The first International Congress on Ecstatic Naturalism was held at Drew University on April 1-2, 2011. Organized by Robert Corrington (pictured at right), this inaugural edition of what will hopefully be an annual event offered an opportunity to celebrate Corrington and his influential ecstatic naturalist writings.
The highlight of the conference was an evening lecture by Corrington, in which he read the latest version of his unfolding categorial scheme. In dramatic fashion that called to mind Wittgensteinian’s Tractatus Logico Philosophicus, the presentation took the form of reading numbered, nested propositions, moving through the various elements of his system. There was no introduction and no conclusion, just the scheme itself. A beautifully crafted dramatic event, it was a fitting celebration of Corrington’s systematic philosophical imagination.
The evening lecture by Corrington was preceded by Robert Neville’s insightful introduction to Corrington’s life and thought. The preceding afternoon and the morning after the central evening events involved the presentation of a dozen papers, mostly by students and colleagues of Corrington. This display indirectly demonstrated the reach of Corrington’s influence.
An excellent micro-account of ecstatic naturalism is furnished on the web site for the congress. A key passage from that site furnishes a compact definition.
An ecstatic naturalism is a perspective that seeks to move toward an aesthetic phenomenology of nature’s “sacred folds”—special centers of numinous meaning and power that may be found throughout nature, where “nature” may be understood to mean an encompassing reality that has no other, there is no referent “for” nature nor any outside “to” nature. Nature is all that there is: nature is whatever is, in whatever way. From nature’s sacred folds emerges a fierce self-othering, nature naturing, where “it” moves ecstatically ejecting semiotically dense momenta. Nature naturing is the inexhaustible well of nature’s atemporal creating underconscious, “it” is the not-yet-in-time mode of preordinal expression. This preordinal expression manifests itself as created nature, a plane of immanence composed of innumerable orders, or nature natured. The plane of nature natured is not without access to its depth dimension however, and the creativity of the depth dimension does not necessarily evidence a telic plan, either. Nature naturing is not the unified will or intelligence of a supreme Being, and “it” is not the sacred, for there is no “whatness” to nature naturing, but only “its” “how.” Unlike other theological perspectives friendly to the tradition of naturalism (process thought, for example) an ecstatic naturalism denies that nature naturing molds nature natured simply into pleasing shapes. Melancholy, pain, and anguish are just as much to be accounted for in the aesthetic phenomenology that an ecstatic naturalism employs. For ecstatic naturalism, naturing naturing is “beyond good and evil” and “sustains the just and the unjust, beautiful and the demonic, the fragmented and the harmonious, the honorific and the detestable, the living and the dead (via effects) and the realms of the possible and the actual.”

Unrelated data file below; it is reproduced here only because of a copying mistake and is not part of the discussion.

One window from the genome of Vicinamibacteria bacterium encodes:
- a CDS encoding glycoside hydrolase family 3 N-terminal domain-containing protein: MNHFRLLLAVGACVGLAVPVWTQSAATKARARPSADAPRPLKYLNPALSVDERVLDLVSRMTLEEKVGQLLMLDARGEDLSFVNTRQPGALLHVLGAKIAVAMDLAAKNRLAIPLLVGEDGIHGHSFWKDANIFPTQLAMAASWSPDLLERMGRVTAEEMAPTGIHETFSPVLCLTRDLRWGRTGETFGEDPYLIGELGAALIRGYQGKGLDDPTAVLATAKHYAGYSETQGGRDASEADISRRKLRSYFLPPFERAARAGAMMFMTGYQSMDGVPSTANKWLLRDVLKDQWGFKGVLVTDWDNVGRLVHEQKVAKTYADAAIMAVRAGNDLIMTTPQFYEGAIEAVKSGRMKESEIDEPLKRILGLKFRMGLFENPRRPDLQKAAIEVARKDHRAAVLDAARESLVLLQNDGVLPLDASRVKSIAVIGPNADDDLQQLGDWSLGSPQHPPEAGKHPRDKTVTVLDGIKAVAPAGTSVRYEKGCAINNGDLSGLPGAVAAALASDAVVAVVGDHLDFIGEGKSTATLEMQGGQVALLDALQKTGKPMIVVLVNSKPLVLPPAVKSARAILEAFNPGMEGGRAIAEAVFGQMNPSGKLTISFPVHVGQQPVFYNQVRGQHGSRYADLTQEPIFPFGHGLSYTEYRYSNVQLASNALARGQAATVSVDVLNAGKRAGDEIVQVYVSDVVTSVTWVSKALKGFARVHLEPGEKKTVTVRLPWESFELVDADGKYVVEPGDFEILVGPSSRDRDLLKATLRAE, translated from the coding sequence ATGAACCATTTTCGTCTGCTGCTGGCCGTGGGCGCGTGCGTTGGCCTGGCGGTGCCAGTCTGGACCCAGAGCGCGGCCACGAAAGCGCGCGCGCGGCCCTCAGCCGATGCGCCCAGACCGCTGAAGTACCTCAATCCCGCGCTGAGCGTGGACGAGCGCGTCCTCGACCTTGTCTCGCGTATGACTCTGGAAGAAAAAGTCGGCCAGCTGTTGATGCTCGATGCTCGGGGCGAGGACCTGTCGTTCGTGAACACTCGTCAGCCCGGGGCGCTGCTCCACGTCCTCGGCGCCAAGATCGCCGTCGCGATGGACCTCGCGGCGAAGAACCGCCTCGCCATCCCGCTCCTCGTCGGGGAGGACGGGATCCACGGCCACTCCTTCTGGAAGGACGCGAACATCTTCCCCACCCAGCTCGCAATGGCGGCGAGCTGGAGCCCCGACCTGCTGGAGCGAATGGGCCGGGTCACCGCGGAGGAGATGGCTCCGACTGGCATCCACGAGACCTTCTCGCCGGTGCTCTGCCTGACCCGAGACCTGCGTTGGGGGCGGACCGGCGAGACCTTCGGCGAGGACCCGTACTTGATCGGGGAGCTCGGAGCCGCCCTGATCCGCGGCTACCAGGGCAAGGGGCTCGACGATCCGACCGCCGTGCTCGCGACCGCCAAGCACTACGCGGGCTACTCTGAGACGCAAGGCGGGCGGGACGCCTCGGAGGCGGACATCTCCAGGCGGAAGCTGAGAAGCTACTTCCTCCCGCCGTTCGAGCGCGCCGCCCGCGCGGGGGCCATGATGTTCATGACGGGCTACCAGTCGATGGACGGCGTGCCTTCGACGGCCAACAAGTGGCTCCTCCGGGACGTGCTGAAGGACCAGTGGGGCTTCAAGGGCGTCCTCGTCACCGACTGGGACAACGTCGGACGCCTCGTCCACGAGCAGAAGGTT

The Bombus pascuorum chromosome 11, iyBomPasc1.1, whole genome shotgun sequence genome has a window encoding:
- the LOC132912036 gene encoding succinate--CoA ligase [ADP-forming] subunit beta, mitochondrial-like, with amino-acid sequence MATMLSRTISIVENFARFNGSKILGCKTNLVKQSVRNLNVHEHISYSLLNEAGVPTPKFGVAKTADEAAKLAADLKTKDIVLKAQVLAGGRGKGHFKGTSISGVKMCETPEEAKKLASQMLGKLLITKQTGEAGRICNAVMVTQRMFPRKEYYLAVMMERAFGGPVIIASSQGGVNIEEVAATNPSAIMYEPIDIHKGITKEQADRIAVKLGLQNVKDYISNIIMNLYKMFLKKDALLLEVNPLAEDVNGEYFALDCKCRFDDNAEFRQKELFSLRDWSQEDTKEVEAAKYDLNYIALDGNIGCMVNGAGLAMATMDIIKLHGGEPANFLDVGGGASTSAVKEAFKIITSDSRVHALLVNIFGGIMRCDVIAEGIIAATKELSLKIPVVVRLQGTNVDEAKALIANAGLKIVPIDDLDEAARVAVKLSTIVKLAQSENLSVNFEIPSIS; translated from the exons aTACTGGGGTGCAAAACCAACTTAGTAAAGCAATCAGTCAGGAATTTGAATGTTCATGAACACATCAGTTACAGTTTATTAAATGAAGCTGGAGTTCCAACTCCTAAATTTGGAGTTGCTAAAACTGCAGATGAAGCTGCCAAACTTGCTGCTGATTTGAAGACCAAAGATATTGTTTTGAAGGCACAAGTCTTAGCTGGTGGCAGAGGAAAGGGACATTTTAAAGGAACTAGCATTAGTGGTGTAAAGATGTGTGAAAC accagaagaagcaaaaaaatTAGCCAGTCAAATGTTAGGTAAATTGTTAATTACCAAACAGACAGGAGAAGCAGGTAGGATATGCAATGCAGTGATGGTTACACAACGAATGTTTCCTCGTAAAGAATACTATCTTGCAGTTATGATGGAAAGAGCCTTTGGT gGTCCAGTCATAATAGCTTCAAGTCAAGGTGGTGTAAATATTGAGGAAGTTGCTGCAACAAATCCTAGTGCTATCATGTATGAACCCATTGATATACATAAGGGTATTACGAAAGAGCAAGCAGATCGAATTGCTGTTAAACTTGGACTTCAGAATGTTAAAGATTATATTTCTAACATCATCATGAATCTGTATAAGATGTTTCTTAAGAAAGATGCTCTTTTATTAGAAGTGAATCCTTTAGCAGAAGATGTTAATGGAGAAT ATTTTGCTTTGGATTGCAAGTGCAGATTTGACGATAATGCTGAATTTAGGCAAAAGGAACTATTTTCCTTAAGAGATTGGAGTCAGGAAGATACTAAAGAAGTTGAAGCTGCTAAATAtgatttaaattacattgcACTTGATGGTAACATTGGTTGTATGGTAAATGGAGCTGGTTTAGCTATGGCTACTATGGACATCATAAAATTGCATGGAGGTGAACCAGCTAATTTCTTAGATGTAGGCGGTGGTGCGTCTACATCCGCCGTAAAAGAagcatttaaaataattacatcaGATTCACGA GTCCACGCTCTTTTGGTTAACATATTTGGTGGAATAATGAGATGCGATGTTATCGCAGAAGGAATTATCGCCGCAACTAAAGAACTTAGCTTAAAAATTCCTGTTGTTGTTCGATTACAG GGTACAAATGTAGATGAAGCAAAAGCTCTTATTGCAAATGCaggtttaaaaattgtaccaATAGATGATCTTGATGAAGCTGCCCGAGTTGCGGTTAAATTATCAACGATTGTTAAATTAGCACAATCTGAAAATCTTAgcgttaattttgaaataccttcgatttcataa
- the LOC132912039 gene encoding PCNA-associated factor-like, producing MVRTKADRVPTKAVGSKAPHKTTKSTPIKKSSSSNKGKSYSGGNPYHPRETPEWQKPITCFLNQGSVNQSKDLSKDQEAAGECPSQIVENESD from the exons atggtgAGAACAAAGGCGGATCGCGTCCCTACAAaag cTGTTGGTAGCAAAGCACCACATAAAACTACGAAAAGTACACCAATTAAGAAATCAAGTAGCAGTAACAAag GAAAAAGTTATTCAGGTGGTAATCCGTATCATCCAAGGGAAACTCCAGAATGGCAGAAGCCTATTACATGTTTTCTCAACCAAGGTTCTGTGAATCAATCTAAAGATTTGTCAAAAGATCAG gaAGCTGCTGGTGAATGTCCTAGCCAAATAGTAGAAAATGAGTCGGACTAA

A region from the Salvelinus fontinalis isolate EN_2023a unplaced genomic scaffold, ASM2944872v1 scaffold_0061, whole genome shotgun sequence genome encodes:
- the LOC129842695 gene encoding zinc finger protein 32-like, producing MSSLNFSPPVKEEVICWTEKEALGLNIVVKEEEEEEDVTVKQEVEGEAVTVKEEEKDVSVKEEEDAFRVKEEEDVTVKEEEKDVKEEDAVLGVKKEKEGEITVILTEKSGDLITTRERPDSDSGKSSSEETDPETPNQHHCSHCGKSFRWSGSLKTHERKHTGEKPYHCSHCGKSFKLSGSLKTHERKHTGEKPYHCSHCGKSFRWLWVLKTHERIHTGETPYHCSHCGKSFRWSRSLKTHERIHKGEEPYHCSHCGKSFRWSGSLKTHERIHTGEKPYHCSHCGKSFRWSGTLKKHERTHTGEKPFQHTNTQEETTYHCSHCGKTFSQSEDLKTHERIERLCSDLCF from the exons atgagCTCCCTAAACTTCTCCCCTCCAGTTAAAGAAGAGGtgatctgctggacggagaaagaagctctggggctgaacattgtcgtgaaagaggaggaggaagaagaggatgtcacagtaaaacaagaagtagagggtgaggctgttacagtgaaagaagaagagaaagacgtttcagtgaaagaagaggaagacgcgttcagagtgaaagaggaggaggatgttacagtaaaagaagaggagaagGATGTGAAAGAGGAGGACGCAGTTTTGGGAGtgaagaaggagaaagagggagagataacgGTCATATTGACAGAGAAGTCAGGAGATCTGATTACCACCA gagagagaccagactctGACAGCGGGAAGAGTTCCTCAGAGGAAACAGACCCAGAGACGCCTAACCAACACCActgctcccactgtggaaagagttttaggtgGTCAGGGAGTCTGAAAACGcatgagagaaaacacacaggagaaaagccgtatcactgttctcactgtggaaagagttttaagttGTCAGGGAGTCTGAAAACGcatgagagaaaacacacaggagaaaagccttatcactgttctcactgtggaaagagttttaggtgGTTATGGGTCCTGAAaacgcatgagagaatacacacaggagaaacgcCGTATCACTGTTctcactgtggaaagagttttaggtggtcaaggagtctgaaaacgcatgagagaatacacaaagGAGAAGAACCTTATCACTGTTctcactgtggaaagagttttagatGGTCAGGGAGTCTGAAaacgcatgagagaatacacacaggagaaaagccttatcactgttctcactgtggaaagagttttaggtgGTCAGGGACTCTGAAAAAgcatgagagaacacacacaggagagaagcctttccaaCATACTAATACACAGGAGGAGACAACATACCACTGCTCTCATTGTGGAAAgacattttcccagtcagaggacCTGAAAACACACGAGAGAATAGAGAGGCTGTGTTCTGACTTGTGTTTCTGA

From the ecstatic naturalist standpoint, as noted, the distinction between nature naturing and nature natured colors and specifies almost all aspects of, and possibilities for, human life. It indicates, among other things, that the unconscious is far more important, both religiously and philosophically, than has usually been acknowledged. While the conscious represents only one set of aspects of our relation with nature natured, the unconscious is our direct connection both to wider aspects of nature natured, and in certain respects, to the potencies that emerge from nature naturing. The conscious life is much more precarious than traditional monotheisms would allow, but also more magical than traditional naturalisms could recognize.